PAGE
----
Amid this scholarship, why is the emphasis on this passage increasing? The answer lies in its liberal message: do not criticize or punish immoral conduct unless you are perfect yourself. [[Liberals]] cite this passage to oppose the death penalty, a misuse that has been criticized.<ref>http://www.probe.org/site/c.fdKEIMNsEoG/b.4222897/k.64E4/John_8_is_a_Condemnation_of_Capital_Punishment.htm</ref> But one need not be perfect before he can recognize wrongdoing in himself. The Mosaic laws clearly state death as a punishment for sin. So the argument that ''an individual'' must be perfect is not relevant. The God-ordained government has the responsibility for punishment. Civilized society may not depend on stoning to deter immoral crimes, but it does depend on retribution enforced by people who are themselves sinners.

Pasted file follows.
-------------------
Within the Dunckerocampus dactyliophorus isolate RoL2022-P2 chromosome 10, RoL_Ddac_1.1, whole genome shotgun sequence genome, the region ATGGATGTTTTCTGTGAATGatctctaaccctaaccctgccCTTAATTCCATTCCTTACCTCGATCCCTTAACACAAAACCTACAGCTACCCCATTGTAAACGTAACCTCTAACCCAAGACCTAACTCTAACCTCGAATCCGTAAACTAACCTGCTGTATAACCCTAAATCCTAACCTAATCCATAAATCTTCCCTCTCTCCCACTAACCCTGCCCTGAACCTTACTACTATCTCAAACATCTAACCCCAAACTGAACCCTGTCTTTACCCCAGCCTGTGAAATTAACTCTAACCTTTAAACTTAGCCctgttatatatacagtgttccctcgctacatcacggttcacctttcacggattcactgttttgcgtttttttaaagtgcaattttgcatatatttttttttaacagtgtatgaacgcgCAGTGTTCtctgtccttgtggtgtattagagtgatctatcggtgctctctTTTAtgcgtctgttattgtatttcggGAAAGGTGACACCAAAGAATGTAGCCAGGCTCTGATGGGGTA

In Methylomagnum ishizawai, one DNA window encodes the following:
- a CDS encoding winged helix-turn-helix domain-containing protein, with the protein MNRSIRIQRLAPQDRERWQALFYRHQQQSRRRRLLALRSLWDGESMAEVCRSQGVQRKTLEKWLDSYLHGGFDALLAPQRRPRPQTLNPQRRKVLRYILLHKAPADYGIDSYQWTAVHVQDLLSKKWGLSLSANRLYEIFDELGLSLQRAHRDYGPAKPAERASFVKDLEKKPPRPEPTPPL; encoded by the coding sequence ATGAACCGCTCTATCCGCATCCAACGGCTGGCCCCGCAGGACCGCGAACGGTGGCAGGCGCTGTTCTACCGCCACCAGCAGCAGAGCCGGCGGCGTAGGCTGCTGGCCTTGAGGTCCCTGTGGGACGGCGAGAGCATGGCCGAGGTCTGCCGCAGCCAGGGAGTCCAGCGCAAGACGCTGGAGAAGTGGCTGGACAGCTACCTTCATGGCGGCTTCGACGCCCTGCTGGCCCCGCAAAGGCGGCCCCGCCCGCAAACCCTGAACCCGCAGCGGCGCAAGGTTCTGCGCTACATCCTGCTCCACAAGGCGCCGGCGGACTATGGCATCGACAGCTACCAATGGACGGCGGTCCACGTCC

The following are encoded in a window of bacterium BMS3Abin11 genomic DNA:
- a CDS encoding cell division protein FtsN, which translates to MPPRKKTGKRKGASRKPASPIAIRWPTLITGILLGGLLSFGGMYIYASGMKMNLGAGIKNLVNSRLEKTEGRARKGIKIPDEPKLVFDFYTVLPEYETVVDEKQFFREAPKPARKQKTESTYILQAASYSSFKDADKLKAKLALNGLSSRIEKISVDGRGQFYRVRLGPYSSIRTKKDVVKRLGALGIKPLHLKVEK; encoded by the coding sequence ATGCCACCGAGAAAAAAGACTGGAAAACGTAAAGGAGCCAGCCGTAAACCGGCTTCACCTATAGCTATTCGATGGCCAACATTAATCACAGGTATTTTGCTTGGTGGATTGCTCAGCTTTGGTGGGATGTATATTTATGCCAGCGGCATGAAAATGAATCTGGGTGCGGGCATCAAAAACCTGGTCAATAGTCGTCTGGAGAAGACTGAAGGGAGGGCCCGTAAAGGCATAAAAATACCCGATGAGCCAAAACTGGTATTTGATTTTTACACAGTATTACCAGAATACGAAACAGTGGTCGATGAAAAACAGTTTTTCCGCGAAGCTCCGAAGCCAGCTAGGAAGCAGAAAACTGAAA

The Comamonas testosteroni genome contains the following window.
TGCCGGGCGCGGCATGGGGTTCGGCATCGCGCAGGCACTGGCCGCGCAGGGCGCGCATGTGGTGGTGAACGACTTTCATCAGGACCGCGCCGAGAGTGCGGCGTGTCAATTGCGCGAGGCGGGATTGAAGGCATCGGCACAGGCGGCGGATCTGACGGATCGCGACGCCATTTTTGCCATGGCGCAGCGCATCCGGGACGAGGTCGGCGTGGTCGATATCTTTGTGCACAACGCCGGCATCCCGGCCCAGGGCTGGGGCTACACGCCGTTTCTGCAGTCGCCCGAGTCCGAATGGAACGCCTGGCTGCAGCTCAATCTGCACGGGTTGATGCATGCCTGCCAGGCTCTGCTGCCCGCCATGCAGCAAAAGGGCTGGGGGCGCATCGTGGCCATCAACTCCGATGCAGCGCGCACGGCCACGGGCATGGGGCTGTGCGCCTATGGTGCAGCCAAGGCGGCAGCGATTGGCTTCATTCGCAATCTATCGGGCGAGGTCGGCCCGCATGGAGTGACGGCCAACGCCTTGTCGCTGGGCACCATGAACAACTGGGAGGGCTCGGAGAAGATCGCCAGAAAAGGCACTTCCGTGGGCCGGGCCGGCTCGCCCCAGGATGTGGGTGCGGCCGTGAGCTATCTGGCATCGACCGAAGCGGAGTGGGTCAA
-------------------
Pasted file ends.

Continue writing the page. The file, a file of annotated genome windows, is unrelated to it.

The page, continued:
== Contributors to this Original Work ==
--[[User:StevenM|Steve]] 19:47, 8 April 2008 (EDT)
== References ==